No Stand-Alone Procedural Rights under the Canadian Human Rights Act

The Federal Court has recently ruled that the Canadian Human Rights Act (the Act) does not include a stand-alone right to procedural accommodation.

In a recent application to the Federal Court, the Canadian International Development Agency requested that the Court overturn a decision of the Canadian Human Rights Tribunal. The Tribunal had allowed a complaint by an employee, Bronwyn Cruden, in which she had alleged that she was denied a posting to Afghanistan on the basis of Health Canada’s finding that her Type I diabetes may lead to a life-threatening medical emergency, making her unfit to serve in that country.

Notwithstanding that the Tribunal found the complainant had established a prima facie case of discrimination and that it would have caused undue hardship to the employer to accommodate her, it allowed the complaint based on a breach of the employer’s procedural duty to accommodate. The Tribunal thought the employer ought to have offered the complainant an alternate deployment or sought a medical opinion apart from that of Health Canada. Further, the Tribunal found the health guidelines for Afghanistan to be discriminatory because they did not permit individualized assessments.
Accordingly, the complainant was awarded damages and ordered to be deployed to a country that was one of her top three choices. The Tribunal also ordered that the health guidelines for Afghanistan be clarified in order to ensure that they did not constitute a complete ban for anyone with a chronic medical condition.

Justice Zinn for the Federal Court allowed the employer’s application for judicial review on the basis that the Tribunal’s decision was unreasonable.

The Court found that there was no reasonable interpretation of the Act that permitted the Tribunal to continue to examine a complaint once it found that accommodation was not possible without undue hardship. The procedural analysis is simply an analytical tool for determining whether or not the employer had established undue hardship; where undue hardship is found, a bona fide occupational requirement is also established. As Justice Zinn stated (at paragraph 70):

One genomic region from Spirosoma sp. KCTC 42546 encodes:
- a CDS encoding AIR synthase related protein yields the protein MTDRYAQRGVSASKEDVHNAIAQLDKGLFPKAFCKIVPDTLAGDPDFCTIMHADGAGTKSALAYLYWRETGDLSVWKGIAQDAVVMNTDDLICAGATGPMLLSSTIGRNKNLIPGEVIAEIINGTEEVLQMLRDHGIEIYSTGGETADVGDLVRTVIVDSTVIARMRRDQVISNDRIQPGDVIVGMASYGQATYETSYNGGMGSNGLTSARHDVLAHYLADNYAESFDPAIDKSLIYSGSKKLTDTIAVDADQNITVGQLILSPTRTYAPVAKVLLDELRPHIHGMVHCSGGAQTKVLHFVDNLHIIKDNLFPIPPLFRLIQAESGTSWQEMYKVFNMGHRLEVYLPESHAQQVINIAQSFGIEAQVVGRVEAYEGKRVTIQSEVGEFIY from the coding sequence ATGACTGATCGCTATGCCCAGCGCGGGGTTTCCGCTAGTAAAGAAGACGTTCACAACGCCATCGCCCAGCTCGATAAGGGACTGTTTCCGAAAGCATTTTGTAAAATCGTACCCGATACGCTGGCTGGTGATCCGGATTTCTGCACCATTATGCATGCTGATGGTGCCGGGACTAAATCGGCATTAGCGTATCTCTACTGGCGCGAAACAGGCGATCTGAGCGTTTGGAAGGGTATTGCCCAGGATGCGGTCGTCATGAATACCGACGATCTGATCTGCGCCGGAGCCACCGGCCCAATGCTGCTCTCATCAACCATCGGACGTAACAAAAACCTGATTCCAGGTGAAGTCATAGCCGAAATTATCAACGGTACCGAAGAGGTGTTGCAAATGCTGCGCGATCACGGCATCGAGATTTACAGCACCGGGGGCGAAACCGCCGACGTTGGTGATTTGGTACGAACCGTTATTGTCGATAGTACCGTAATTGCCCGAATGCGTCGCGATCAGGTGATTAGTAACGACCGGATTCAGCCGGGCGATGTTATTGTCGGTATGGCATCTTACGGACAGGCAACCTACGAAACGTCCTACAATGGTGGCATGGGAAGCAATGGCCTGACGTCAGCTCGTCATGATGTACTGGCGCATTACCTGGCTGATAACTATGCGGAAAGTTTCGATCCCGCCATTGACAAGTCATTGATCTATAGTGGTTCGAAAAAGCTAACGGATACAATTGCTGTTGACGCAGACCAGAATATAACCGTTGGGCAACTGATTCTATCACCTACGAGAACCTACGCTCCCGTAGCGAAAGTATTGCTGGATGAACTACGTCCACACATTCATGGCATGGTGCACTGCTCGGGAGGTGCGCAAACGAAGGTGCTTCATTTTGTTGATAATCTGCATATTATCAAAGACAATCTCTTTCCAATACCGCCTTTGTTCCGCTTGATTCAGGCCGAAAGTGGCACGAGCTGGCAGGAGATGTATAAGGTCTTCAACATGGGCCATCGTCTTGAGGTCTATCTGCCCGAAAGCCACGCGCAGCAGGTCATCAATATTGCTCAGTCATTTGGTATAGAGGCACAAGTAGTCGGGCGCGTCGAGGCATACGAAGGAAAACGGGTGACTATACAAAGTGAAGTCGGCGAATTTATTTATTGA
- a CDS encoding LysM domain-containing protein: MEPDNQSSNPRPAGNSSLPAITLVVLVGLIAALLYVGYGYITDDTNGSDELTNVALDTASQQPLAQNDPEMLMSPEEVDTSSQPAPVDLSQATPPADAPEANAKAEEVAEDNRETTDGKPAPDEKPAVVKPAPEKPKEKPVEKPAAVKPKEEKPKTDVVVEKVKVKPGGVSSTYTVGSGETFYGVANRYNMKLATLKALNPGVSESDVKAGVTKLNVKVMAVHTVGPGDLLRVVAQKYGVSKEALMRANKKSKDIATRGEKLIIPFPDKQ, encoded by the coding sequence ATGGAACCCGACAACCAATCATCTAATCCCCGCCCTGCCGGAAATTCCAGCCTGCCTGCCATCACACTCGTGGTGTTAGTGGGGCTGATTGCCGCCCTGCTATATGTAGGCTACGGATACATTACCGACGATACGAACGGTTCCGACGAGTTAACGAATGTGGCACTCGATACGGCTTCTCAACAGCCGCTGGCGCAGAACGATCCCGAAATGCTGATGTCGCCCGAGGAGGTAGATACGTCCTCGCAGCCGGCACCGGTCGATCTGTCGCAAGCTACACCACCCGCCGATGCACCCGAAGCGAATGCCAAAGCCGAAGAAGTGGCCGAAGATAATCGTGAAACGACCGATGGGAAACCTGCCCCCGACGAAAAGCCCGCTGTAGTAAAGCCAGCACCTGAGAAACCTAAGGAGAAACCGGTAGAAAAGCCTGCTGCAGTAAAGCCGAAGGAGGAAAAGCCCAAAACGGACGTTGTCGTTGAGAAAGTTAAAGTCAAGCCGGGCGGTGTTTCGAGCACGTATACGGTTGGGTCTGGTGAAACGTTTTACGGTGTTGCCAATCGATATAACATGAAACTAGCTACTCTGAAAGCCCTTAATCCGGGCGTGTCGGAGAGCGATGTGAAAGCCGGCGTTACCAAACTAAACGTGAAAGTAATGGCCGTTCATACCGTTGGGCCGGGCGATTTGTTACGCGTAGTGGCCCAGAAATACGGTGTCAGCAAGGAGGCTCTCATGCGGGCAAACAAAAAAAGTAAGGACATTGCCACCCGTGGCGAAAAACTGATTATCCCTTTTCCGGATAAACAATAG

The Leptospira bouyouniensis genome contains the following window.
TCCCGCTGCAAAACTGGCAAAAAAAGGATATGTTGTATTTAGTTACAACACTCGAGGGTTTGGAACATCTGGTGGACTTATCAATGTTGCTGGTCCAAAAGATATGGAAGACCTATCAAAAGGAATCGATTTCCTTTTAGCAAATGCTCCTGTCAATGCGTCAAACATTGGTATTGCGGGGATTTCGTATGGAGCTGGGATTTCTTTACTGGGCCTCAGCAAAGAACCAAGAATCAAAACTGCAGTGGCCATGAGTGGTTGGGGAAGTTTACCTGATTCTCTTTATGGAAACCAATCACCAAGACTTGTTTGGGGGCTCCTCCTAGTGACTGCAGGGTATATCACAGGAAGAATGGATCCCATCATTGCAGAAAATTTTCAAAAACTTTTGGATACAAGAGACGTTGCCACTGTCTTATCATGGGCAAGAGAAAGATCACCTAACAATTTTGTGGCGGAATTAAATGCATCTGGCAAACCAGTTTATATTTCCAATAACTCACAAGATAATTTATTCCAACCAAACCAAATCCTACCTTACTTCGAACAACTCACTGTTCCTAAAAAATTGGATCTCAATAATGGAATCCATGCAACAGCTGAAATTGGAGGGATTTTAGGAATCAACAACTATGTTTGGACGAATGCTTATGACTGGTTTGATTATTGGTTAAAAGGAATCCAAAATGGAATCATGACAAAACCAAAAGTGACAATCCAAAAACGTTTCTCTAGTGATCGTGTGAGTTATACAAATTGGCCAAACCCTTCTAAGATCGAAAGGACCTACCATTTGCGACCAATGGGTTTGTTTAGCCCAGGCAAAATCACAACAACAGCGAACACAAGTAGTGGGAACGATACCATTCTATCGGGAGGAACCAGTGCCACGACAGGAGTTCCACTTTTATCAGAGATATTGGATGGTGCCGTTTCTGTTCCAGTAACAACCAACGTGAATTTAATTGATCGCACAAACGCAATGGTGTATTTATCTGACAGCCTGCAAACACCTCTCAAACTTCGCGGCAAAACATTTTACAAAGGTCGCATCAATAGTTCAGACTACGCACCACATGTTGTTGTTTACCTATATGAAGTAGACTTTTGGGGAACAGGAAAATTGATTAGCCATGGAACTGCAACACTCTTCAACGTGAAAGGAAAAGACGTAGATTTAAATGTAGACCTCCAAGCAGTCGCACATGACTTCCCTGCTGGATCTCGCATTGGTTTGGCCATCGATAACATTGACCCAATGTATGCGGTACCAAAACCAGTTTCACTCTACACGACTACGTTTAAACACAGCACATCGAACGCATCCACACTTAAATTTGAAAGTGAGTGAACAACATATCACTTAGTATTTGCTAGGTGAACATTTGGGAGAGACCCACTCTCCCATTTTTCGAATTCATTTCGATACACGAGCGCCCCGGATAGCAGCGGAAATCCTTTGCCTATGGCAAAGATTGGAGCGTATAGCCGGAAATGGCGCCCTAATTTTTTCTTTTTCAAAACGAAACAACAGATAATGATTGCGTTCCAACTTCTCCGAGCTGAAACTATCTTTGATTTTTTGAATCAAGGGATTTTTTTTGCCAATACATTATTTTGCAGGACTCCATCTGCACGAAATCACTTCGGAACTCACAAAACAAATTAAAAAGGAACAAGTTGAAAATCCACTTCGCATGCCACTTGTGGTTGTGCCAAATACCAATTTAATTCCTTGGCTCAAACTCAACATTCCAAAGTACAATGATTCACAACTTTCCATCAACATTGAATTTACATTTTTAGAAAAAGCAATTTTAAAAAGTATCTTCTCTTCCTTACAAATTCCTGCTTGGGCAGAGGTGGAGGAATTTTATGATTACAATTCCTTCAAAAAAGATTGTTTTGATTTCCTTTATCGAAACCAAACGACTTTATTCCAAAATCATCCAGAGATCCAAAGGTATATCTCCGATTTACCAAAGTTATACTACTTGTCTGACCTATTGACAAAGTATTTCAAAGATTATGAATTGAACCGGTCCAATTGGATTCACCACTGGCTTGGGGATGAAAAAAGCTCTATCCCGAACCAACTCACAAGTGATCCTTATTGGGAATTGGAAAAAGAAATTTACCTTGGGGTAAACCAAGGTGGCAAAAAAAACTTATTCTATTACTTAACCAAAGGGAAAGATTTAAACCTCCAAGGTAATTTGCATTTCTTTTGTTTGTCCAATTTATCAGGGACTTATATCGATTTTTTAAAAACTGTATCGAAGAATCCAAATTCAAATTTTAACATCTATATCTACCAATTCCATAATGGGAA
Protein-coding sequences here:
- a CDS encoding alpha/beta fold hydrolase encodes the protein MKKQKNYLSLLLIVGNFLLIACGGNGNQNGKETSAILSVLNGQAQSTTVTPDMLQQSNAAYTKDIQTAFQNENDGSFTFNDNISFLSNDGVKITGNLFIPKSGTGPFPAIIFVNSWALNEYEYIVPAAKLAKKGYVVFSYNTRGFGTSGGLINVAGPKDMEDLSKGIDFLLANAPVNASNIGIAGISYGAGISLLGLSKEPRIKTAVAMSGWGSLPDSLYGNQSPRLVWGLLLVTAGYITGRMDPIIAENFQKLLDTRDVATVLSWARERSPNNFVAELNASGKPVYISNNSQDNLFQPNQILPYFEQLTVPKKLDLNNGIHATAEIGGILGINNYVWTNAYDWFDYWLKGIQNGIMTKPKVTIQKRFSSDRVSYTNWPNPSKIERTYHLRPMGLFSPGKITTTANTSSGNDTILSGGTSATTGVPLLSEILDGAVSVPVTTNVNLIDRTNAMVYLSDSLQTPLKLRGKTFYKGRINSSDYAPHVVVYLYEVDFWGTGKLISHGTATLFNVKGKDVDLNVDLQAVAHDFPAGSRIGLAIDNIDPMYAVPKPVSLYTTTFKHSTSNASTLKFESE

That is not to say that the procedure used by the employer when considering accommodation cannot have significance in any given case; indeed, in practical terms, if an employer has not engaged in any accommodation analysis or attempts at accommodation at the time a request by an employee is made, it is likely to be very difficult to satisfy a tribunal on an evidentiary level that it could not have accommodated that employee short of undue hardship [citations omitted]. That is the very real and practical effect of the evidentiary burden to establish a BFOR resting with the employer.

Thus, a finding of undue hardship is a full defence for the employer, upon which the complaint is dismissed and no remedies may be ordered. The Federal Court concluded that there is no further and separate procedural duty under the Act that could be breached.

In light of the finding that the complainant could not be accommodated without undue hardship, the decision was quashed and not referred back to the Tribunal.

It is worth noting that this issue may be treated differently in different jurisdictions. In Ontario, the Human Rights Tribunal and the reviewing courts have repeatedly found that, even where undue hardship has been substantively established, damages may be awarded if a separate, procedural duty of accommodation has been breached. Procedural deficiencies such as failure to conduct a thorough investigation or a detailed search of alternative suitable employment have given rise to awards of damages in Ontario.

For employers in the federal sphere, however, this decision is significant, as it dissuades the possibility of a right to procedural accommodation independent of the substantive rights provided for under the Act.